Man Fined Thousands For Perth Zoo Meerkat Theft
A man has been fined $4000 for stealing a baby meerkat from Perth Zoo because "he thought it would be cool as a pet" and "fell in love with it".
When Jesse Ray Hooker and co-accused Aimee Cummins, both 23, went to the zoo on September 19, he reached over the waist-high glass barrier to grab the newborn.
He hid it in a cooler bag and played loud music to muffle the sounds of its distressed cries.
The pair went to McDonald's, then took the meerkitten home, adding it to a menagerie of four dogs and one cat.
It was found two days later during a search of a house in the town of Beverley, in WA's Wheatbelt region, about 130km east of Perth.
Hooker entered a guilty plea at his second appearance in Perth Magistrates Court on Wednesday.
Defence lawyer Chad Silver claimed his client intended to bring it back after seeing media reports of the theft, but police arrived before he could.
Mr Silver said meerkats were known for being friendly and it ran over to him.
Hooker found it "very cute indeed" and promptly scooped it up, the lawyer said.
"He fell in love with it," Mr Silver said.
The police prosecutor said the only explanation Hooker offered was "it would be cool as a pet".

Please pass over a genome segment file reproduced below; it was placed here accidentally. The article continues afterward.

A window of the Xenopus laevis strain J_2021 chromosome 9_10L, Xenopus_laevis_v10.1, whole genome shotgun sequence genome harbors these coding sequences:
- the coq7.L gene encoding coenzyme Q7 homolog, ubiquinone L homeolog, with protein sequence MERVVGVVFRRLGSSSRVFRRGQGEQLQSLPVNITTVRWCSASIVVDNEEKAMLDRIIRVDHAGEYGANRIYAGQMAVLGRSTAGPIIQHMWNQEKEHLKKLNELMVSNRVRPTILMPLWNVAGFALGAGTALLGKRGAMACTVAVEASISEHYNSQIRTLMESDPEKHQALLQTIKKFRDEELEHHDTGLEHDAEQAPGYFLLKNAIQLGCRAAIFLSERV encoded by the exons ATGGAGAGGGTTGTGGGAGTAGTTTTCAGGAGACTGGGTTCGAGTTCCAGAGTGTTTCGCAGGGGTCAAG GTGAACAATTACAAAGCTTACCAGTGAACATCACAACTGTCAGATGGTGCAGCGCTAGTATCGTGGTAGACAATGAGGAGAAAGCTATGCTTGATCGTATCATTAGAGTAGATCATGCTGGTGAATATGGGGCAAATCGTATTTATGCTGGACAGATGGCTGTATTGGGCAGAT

Mr Silver said Hooker had no intention to sell the animal and there was debate in the court about how to value the animal for prosecution purposes.
The police prosecutor said that because of the black market, zoos did not buy animals but traded them, so a figure of $21,281 was given to estimate the annual cost of caring for the pup.
While Mr Silver argued it was a "very simple offence" with "no sophistication", the prosecutor said it involved deceit as Hooker actively hid the animal.
She suggested a suspended prison sentence, saying trusting visitors was crucial to the zoo being able to function.
The magistrate described the crime as a "very deliberate exercise" involving a well-liked animal that was considered a significant loss to the public and zoo.
But given Hooker's young age and record of only traffic offences, he was fined and ordered to pay court costs of $205.
He was denied a spent conviction, which means it will appear on his record.
Outside court, Mr Silver said his client had offered to visit the zoo to deliver a personal apology.
"He accepts that the behaviour was stupid."
Cummins, who has been charged with receiving, did not appear in person, with Mr Silver citing medical reasons and intense media pressure.
The magistrate was unimpressed and adjourned her matter until January 16, saying she must appear in person.
Mr Silver said Cummins would enter a plea then.